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Tested by COVID and war, an Indigenous conservation system in Ethiopia prevails

Updated: Mar 8



  • For more than 400 years, communities in the Guassa grasslands of Ethiopia’s central highlands have practiced a sustainable system for managing the area’s natural resources.

  • The system’s robustness was severely tested from 2020 with the one-two punch of COVID-19 and the Tigray war, but held strong.

  • Threats to the grassland persist, however, from a growing population and road projects, which the community hopes to address through ecotourism initiatives as an alternative source of income.

  • The Guassa Community Conservation Area is home to rare plant and wildlife species such as gelada baboons, Ethiopian wolves, and the versatile guassa grass that’s a central part of community life.

GUASSA COMMUNITY CONSERVATION AREA, Ethiopia — On an early misty morning in July, Worku Mekonen, 39, one of the scouts at the Guassa Community Conservation Area in Ethiopia’s central highlands, arrives at his duty site and starts patrolling.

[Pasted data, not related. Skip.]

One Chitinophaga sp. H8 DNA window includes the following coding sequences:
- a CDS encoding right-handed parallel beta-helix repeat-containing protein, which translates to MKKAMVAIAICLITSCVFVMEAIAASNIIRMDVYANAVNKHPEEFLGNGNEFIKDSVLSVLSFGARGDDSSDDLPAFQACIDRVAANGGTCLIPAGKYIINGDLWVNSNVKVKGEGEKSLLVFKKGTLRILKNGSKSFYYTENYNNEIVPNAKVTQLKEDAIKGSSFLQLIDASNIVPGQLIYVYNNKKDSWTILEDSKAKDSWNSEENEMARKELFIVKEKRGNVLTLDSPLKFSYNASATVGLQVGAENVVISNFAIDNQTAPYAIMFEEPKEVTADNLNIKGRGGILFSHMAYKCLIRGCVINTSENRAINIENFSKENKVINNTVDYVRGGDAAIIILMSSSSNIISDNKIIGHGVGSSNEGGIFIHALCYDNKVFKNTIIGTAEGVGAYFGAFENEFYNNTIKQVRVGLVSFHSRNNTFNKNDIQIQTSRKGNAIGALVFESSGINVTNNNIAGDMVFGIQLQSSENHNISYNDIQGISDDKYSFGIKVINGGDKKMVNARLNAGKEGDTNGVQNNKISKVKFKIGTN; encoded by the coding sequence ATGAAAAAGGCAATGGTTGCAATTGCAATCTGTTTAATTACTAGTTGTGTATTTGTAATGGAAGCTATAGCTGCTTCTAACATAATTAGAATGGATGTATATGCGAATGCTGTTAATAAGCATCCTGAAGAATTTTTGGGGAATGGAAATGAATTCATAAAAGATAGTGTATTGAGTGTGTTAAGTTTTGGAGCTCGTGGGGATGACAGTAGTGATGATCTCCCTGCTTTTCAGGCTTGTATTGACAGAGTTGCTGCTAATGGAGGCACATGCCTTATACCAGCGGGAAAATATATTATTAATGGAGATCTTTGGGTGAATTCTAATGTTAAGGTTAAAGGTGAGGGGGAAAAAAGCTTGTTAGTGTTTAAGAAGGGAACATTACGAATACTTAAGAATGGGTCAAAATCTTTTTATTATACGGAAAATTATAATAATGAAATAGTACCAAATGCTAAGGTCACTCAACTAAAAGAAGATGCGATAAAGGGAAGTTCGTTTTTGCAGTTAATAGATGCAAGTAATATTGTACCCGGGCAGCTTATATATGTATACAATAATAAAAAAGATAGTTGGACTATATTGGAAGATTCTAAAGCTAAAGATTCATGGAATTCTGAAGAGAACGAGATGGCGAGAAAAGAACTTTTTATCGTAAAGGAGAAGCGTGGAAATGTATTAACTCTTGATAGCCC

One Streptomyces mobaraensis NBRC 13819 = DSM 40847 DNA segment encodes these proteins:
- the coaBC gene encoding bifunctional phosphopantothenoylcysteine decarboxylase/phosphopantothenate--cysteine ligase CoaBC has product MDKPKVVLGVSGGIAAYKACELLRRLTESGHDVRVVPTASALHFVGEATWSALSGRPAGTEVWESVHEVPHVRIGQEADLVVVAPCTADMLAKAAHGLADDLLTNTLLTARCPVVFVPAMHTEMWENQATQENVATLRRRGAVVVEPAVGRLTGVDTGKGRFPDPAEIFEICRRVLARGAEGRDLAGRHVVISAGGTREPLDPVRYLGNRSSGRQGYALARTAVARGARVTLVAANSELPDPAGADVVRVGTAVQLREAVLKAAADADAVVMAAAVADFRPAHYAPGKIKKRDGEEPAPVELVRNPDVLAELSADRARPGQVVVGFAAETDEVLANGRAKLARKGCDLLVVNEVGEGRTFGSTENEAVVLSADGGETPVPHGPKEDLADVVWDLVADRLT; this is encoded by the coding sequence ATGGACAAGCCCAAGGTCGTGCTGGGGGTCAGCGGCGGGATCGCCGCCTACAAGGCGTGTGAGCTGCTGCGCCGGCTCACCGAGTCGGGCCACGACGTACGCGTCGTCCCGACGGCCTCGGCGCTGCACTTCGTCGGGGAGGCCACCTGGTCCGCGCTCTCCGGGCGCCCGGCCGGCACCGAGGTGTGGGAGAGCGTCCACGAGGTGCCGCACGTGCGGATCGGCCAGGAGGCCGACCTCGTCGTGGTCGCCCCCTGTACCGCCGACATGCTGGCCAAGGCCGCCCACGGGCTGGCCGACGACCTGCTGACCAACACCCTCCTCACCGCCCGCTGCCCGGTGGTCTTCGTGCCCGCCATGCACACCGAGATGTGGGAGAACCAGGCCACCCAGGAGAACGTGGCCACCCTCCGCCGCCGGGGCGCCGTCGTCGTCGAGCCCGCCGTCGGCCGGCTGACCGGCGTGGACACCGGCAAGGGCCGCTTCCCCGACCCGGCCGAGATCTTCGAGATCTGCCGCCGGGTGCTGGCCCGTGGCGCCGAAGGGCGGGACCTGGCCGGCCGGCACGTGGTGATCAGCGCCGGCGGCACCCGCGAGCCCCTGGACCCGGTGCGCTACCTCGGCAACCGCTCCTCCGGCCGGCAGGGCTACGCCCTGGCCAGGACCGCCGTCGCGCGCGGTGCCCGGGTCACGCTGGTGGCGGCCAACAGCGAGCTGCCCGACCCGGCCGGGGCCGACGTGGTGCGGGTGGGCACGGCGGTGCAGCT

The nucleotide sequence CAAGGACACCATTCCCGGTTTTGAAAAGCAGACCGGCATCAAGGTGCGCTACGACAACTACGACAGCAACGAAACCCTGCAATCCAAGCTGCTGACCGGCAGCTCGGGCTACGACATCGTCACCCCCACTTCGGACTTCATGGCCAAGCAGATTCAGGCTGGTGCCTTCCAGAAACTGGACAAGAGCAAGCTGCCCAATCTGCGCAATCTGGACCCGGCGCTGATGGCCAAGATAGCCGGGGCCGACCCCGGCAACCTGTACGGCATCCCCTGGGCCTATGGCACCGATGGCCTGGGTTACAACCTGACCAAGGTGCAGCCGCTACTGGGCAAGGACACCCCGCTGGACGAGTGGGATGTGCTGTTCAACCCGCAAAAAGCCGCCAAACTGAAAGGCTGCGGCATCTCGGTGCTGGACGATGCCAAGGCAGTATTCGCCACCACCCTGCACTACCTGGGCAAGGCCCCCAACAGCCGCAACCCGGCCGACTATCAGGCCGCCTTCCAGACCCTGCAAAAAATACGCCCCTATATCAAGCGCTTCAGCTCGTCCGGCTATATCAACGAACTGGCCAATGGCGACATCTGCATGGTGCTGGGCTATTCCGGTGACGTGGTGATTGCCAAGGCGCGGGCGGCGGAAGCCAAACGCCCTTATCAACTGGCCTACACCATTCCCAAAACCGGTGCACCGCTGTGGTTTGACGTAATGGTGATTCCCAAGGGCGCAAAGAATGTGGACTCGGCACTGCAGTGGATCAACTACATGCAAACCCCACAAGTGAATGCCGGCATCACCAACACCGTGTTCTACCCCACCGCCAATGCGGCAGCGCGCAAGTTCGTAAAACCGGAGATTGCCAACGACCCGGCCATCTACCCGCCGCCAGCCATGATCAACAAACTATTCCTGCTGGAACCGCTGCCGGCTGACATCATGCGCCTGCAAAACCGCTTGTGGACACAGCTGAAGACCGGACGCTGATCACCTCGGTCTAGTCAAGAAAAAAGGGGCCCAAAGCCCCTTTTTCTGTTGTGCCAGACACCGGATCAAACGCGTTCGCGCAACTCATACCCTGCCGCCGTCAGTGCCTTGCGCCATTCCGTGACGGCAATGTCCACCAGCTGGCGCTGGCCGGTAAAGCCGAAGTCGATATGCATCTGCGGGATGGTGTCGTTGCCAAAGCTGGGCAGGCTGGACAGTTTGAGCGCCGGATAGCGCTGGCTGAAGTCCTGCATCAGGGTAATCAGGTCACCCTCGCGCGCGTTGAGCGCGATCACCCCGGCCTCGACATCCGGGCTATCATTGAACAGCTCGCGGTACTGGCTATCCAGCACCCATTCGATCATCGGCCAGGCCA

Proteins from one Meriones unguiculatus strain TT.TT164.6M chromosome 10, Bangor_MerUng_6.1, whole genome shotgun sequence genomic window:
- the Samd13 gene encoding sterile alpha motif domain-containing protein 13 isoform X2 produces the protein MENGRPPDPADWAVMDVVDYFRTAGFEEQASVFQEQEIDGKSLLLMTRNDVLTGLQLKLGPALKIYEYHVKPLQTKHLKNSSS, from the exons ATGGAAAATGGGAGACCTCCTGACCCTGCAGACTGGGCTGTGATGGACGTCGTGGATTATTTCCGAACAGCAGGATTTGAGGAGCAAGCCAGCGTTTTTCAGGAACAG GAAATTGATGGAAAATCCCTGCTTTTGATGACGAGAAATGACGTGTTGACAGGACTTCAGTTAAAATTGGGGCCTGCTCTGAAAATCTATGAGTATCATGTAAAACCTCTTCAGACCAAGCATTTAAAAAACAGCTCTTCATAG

Walking deep into the shrubland covered in lush green grass, everywhere he turns, Mekonen happily recounts the positive impacts of the community’s conservation efforts. While shrubs and flowers add bursts of lively colors to the landscape, almost every other vegetation has turned green after a bout of rain, giving the area a refreshing and rejuvenating aura.

From a distance, a herd of gelada monkeys (Theropithecus gelada) enjoy the morning sun as they graze on the fresh grass that’s grown back. See full article at Mongabay


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